Let’s be honest with ourselves, too: going because we have nothing else to do does happen with some frequency in many areas, and isn’t always because we “don’t know if something is going to go wrong”. We got into this job because we wanted to make a difference, for the most part, and sometimes just driving around, or doing paperwork, doesn’t really feel like it fits the bill, even though it does. (As the saying goes, you never know what you prevented just by being visible.)
Nothing Else Waits
To flip around the argument that “you never know what will happen” justifies every patrol vehicle within a 25-mile radius going to a call that sounds busy or hot, consider that a call where large numbers of time-critical resources are actually needed could just as easily happen while you’re part of a 15-cruiser pileup on a residential street as a result.
What if your “hot” call is actually hot but part of it is mobile (e.g. fleeing felon, simultaneous related crime scenes, or – heaven forbid – an actual coordinated, multi-site terrorist attack), requiring resources in multiple locations all at once? All of the sudden, your self-dispatch has resulted in a scenario where your agency’s ability to adequately respond is negatively impacted, potentially resulting in death or bodily harm not only to civilians, but to other officers who may now be engaging a threat requiring more personnel.
It’s never as simple as “oh, I can get out if I need to,” by the way. Once you’re on a scene, either by dint of your cruiser not having jump jets to hop over the other 10 cars between you and the egress point, or because you’re now involved in the scene otherwise, it is very difficult to actually respond as rapidly as you could if you were not otherwise encumbered. Geographically, as well, you’re probably out of your normal sector and facing an increased response time even if you are the last car who pulled in and can get out.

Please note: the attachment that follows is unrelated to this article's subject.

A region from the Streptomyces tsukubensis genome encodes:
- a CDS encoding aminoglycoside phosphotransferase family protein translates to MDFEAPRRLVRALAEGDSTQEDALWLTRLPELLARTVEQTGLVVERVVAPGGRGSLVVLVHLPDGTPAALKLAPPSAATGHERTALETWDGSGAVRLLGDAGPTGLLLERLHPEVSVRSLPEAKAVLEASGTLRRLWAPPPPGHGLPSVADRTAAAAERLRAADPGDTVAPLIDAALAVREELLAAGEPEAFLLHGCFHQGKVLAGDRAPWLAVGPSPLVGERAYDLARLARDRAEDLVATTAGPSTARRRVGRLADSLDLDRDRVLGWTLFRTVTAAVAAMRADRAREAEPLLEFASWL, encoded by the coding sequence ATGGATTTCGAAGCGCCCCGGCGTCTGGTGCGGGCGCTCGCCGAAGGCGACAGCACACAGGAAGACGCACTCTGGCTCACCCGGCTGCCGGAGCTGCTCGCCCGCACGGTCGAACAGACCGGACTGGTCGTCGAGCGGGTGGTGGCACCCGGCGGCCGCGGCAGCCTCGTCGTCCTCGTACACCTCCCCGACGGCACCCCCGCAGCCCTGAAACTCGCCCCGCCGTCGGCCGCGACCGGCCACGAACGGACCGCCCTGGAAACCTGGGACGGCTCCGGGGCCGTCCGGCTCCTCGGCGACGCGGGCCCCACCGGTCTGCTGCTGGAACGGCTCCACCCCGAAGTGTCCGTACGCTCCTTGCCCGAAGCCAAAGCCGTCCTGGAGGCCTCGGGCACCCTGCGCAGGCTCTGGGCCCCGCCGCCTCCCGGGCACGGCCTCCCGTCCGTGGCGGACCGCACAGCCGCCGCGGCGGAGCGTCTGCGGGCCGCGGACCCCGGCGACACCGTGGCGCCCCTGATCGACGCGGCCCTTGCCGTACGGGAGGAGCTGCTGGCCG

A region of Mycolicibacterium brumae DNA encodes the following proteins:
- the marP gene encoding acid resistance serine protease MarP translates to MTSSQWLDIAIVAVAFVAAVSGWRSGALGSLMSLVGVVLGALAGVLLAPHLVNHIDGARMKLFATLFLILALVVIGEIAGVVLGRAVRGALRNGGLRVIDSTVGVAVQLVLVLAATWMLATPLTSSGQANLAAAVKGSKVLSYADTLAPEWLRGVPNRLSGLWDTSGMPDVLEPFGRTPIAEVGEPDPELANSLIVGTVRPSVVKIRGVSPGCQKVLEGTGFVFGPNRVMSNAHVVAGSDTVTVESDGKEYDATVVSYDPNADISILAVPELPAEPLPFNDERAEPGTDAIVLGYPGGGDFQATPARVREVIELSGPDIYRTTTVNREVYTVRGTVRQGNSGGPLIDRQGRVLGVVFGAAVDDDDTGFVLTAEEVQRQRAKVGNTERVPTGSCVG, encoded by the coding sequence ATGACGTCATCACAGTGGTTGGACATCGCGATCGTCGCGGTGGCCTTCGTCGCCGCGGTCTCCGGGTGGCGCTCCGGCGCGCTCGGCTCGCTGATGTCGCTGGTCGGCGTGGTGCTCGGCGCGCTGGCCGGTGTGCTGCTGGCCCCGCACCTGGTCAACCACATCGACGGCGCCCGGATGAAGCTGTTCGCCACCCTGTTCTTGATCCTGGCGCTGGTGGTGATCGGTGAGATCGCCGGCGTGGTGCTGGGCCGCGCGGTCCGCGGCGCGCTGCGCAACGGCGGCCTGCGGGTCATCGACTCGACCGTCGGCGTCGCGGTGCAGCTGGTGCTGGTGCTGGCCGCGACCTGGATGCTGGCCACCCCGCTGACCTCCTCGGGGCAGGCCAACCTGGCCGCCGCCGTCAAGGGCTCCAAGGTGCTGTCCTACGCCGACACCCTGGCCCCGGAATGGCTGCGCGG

The upshot of all of this is this: self-dispatching may seem like a good idea at the time, but in reality it actually hampers our ability to respond clearly and precisely to the reality of the call that we are faced with. There may be a few times where it actually helps, but for the most part it results in there being too many cooks in a kitchen where the wrong number of people can result in something far worse than being burned by mishandling a pot on the stove. If you can, remember that your own truly hot call may be just around the corner at any time, and that those who actually need you to prevent them from being consumed by an inferno are counting on your being there to extinguish the flames. That, in the end, is the true reason that we’re out here, and the greatest difference that we could ever make.
Greg Bogosian is certified as a Reserve/Intermittent Police Officer by the Commonwealth of Massachusetts, and spent twelve years working as an EMT-Basic, including four years as a field EMT and dispatcher for the City of Boston EMS. He was additionally a member of a Federal medical disaster relief team for ten years, with experience responding to the aftermath of Hurricane Katrina, and the pre-deployment of resources for Hurricane Ike. Greg currently has a passion for educating public safety professionals about matters which impact their lives every day, and welcomes feedback and suggestions in the spirit of ensuring that best practices make it out there for all to benefit from.